Bonds News

Belgian PM Leterme proposes European Debt Agency

BERLIN, March 5 (Reuters) - Belgian Prime Minister Yves Leterme proposed on Friday a common finance ministry or debt agency for the euro zone to tackle problems highlighted by Greece’s debt crisis.

Without naming Greece, Leterme wrote in an article published in Financial Times Deutschland that “the latest tensions in the market for European government debt” exposed the problems of a currency union without a common economic government.

Leterme described the European Union’s Stability and Growth Pact, which is supposed to regulate countries’ budget deficits, as a provisional solution.

“I suggest going a step further and founding a common finance ministry or a European debt agency for the euro zone,” he wrote, saying this could be known as the European Debt Agency (EDA).

The EDA would be responsible for the issue and administration of government debt in the euro zone, and would rank below national financial ministries.

“The EDA would take over the existing debt instruments and issue new ones, as far as Ecofin ... and the euro group gave its approval. These means would then be transferred to the member states,” he wrote.

For existing debt, member states would continue to pay varying interest rates corresponding to their credit ratings. When old debt of individual nations matured, it would be replaced by common debt of the euro zone.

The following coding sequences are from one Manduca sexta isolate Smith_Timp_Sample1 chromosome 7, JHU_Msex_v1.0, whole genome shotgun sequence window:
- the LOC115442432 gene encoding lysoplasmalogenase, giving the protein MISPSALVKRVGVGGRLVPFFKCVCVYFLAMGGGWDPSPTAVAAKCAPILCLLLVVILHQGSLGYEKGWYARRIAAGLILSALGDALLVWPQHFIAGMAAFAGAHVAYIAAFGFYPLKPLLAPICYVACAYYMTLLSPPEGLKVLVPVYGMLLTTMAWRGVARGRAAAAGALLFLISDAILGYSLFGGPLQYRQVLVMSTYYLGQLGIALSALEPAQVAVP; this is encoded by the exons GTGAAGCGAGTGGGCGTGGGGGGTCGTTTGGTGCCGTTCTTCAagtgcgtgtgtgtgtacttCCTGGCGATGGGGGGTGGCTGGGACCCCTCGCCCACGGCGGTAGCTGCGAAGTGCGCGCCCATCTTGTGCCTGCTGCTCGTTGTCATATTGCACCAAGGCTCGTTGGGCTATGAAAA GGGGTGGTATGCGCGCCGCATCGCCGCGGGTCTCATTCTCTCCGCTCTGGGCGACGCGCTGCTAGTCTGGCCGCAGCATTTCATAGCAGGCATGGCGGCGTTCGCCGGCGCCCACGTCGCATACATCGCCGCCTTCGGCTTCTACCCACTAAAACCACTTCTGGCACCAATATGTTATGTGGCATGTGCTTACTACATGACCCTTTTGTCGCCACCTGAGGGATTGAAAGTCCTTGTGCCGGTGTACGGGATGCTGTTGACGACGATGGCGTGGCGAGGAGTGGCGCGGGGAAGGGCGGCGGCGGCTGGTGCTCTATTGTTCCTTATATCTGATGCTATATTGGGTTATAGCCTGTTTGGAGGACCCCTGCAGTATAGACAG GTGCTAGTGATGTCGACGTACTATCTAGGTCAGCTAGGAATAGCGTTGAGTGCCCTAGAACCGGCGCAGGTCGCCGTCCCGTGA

“This would imply that every member state would implicitly guarantee the debt of other countries,” he wrote.

Doubts over Greece’s ability to service its debt have led to turbulence on euro zone markets, and provoked fears that investors may lose faith in debt issued by other governments in the bloc which are struggling to control their budget deficits.

European Socialists proposed on Tuesday setting up an emergency fund to prevent defaults by euro zone countries such as Greece that run into trouble, but there has been scant EU appetite for radical institutional reforms. [ID:nLDE62111Q]

Diplomats say Greece might be offered a one-off bail-out scheme, but far-reaching, systemic reforms, such as setting up a “European Monetary Fund” or creating an economic government for the euro zone or the EU, are unlikely.

Editing by Toby Chopra